Wednesday, 6 April 2011

Combating Corruption

Social activist Anna Hazare is on a fast-unto-death. This fighter against corruption  (he is the founder of the Bhrashtachar Virodhi Jan Aandolan who returned his Padmashri award because the Maharashtra government did not take action against corrupt forest officials) and campaigner for the Right to Information Act wants the government to start work to enact a Jan Lokpal Bill. Apparently, close to 150 people have joined in, according to one newspaper report.
So why am I not impressed? And why am I amused when a newspaper says the fast has galvanised the nation's fight against corruption?
What fight, I want to know.
I live in a middle class locality of Delhi built by the Delhi Development Authority (DDA). DDA rules don't permit water tanks of more than 500 litres per flat on the terrace. Yet in the block I live in and in countless DDA flats across Delhi, people have installed 1000 litre tanks, endangering the structural stability of flats. Complaints are made, officials come to inspect and go away richer by a few hundreds or thousands. Unauthorised constructions abound, pavements have been encroached upon for gardens, motors installed on main water lines. In each case, ordinary middle class people - perfectly decent and respectable otherwise - have paid bribes so that they can flout the law.
When I was renovating my then recently acquired flat four years ago, a neighbour asked me if we could jointly build an extra room. I was agreeable till I found it was against the rules. When I mentioned this to his aged mother, she said, `don't worry, my son will take care of payment to the DDA officials. You don't have to talk to them." I put my foot down and said nothing doing.
These are the very same people who express shock at the various multi-crore scams our politicians and bureaucrats are involved in and rail against corruption in high places. They will praise Anna Hazare and maybe even go to see him. And when they are driving back, they will jump a red light and bribe the traffic cop.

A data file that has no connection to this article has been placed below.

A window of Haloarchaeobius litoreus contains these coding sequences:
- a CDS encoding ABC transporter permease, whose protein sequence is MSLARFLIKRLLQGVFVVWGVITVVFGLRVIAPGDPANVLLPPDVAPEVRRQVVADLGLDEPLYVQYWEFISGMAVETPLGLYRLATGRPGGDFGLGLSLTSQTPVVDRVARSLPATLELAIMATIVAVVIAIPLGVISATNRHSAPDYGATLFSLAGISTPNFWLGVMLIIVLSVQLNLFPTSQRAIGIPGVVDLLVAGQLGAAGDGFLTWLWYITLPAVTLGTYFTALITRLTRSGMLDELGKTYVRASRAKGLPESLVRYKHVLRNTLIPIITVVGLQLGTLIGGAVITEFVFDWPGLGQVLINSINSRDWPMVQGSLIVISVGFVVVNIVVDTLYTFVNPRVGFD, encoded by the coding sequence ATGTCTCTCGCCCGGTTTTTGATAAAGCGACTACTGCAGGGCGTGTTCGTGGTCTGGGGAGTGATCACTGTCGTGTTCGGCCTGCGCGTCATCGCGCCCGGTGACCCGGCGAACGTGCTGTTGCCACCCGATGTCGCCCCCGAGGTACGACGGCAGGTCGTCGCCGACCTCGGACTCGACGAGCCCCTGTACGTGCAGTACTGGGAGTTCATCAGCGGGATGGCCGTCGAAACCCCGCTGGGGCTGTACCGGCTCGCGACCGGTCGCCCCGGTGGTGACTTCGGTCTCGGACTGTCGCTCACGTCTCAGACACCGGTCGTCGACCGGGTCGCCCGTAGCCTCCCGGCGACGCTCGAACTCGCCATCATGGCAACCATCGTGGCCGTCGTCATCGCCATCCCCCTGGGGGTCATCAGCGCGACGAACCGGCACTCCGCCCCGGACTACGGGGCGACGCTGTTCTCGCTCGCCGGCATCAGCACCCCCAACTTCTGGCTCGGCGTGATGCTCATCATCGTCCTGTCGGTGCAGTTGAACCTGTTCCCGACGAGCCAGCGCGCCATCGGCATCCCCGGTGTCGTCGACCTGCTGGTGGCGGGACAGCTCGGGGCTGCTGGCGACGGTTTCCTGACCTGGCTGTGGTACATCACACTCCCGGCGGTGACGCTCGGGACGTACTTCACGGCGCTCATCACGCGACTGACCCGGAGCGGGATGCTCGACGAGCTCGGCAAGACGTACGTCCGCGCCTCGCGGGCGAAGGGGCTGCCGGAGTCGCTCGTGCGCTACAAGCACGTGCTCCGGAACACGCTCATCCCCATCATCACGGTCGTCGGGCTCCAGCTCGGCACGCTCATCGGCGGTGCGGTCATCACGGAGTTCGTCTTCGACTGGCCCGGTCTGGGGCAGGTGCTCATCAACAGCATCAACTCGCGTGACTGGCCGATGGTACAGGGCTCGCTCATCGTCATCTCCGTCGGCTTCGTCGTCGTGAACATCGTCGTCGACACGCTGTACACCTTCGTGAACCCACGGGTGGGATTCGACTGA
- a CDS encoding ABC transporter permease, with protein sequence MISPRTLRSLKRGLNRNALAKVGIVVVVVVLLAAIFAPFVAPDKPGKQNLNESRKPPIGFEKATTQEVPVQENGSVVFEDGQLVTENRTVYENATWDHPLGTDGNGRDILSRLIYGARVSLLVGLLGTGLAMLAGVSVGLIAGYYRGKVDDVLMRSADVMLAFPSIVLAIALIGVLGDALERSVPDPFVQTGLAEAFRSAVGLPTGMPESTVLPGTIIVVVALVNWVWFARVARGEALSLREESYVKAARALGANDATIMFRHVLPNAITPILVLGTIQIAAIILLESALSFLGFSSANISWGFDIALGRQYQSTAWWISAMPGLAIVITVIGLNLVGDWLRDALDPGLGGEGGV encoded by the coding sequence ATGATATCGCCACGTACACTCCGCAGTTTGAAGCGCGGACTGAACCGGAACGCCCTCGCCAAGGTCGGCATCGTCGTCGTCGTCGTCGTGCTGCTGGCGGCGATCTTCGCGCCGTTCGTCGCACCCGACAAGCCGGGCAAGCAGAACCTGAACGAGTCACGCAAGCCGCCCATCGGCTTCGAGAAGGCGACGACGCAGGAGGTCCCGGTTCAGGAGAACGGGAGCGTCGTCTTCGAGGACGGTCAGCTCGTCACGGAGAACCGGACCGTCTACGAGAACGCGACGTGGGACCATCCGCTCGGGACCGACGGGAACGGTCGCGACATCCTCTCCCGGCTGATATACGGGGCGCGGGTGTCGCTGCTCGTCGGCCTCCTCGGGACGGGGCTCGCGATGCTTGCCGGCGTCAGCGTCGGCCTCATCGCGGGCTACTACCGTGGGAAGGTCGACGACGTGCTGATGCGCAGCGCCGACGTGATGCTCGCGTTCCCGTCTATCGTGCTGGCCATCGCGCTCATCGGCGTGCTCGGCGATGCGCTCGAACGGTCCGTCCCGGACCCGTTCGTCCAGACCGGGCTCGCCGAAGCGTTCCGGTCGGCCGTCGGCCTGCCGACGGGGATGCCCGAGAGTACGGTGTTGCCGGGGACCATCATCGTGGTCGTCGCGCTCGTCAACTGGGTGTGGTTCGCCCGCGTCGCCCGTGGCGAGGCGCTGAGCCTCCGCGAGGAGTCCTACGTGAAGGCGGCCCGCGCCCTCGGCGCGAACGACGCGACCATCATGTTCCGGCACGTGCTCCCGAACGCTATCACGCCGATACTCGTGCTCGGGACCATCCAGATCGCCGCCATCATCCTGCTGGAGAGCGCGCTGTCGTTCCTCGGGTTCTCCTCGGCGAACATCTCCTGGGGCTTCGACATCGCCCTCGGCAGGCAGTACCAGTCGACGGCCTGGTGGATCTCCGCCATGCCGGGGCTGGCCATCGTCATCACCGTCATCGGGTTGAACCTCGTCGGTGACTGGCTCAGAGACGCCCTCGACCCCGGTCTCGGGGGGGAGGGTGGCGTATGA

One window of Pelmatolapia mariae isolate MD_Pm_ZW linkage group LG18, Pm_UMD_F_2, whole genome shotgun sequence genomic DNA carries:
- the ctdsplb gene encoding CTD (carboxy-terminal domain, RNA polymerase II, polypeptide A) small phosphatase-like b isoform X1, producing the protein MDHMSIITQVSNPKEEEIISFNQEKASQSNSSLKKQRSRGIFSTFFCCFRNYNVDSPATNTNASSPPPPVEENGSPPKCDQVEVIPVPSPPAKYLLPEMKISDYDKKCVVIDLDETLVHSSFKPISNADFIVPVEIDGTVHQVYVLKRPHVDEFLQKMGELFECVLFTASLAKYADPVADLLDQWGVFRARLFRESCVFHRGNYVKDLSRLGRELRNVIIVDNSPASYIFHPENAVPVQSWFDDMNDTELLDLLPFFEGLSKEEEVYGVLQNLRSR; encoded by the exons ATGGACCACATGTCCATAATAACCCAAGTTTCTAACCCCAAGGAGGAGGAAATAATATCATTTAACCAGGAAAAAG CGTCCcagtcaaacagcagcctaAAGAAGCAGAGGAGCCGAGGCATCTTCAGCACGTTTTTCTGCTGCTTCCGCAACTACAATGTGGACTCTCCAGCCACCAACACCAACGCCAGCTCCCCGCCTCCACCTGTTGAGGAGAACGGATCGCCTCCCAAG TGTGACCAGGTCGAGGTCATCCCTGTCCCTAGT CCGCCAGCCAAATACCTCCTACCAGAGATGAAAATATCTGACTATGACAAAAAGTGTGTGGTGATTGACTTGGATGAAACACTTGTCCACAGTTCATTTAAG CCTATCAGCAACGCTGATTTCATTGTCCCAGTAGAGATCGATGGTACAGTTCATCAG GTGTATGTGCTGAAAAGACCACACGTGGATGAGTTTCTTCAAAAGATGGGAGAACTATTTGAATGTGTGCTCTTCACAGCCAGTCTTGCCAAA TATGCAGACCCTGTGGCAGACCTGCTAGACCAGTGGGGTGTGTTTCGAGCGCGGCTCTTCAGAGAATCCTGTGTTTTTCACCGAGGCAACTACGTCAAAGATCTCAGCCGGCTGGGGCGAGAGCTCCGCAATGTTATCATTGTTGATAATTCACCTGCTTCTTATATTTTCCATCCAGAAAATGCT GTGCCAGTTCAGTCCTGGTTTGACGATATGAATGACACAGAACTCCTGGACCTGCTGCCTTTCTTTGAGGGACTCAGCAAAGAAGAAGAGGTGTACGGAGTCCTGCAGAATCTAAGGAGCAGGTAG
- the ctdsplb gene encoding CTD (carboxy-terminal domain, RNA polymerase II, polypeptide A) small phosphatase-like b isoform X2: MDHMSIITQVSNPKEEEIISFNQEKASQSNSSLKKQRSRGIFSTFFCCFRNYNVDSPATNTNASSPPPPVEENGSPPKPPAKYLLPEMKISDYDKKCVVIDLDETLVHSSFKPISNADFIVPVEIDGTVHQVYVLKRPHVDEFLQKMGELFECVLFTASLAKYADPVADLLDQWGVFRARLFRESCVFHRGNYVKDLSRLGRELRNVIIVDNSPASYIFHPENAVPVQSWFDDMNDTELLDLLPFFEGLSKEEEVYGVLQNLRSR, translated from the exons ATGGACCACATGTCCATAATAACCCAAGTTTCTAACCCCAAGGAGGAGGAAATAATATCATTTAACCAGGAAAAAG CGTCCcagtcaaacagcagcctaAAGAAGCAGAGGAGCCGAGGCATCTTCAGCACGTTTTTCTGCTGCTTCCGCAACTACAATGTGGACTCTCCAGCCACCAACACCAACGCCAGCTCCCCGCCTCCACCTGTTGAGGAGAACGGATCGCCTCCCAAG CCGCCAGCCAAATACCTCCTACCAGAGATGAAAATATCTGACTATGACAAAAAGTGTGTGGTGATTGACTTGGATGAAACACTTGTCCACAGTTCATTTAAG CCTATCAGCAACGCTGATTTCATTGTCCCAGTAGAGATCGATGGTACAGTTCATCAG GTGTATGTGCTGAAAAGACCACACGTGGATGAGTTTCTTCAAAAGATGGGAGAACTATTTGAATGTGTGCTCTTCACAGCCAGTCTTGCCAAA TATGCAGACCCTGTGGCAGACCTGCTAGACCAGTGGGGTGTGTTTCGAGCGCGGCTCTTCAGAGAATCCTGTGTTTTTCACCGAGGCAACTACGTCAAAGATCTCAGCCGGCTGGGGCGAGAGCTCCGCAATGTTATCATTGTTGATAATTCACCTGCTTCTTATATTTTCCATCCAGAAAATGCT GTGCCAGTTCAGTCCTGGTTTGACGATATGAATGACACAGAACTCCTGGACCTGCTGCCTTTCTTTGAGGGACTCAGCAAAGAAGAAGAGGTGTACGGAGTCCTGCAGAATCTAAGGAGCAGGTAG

Middle class people think it is okay for them to indulge in minor corruption but not for politicians to do the same on a grander scale. I had touched upon this in an earlier article, Morality of Middle Class Politics, where I had drawn a distinction between bribes that one is forced to give (to get perfectly legal things done) and the bribes that one gives willingly to do something that is patently illegal (unauthorised constructions and disobeying traffic rules, for example).
I feel it is possible to resist bribe demands of the first kind as well. After all, how long can someone hold back a death/birth/marriage certificate (believe me, this still happens) or an income tax refund or a completion certificate for a building.
Former chief justice of the Himachal Pradesh High Court, Leela Seth, in her book A Fine Balance, relates the incident about how an inspector in Noida kept delaying a completion certificate for her house, hinting at a bribe. Finally he came to her house and denied the certificate because some column was a couple of inches smaller than the rules permitted. There was again a hint of a bribe to ignore this. Seth spent far more than what a bribe would have cost her to get the column redone. Still the inspector delayed her certificate by over a year.
This may not be a practical option for many. I know a recent case where a newly-married couple had to pay a bribe to get their marriage certificate because the bride had to appear for a visa interview with the certificate. I pride myself on never having bribed but if I was in their position would I have been able to stick to my moral high ground?
But what about bribes paid for what are known to be illegal actions? Are people who pay these petty bribes any better than the politicians involved in mega-scams? I don't think so.
Also, political parties tend to make corruption an election issue? But is it an issue for the electorate at all? Known corrupt people keep getting elected all the time. Not in the badlands of Uttar Pradesh and Bihar but everywhere. Both the DMK and the AIADMK regimes in Tamil Nadu have always been marked by corruption. Yet one or the other party keeps getting elected.
Anna Hazare may succeed in getting the kind of Lokpal Bill he wants. But will that stop people from electing corrupt politicians to legislatures? Will that stop people from offering bribes for an extra floor or room that is not permitted, for flouting some rule that is based on logic and safety concerns?
Denying oneself of food is not going to stop corruption. Denying oneself some comforts that can be got only through bribes is the only way to fight it.

1 comment:

pmathur said...

Very well written and very apt at this moment.
Best Wishes,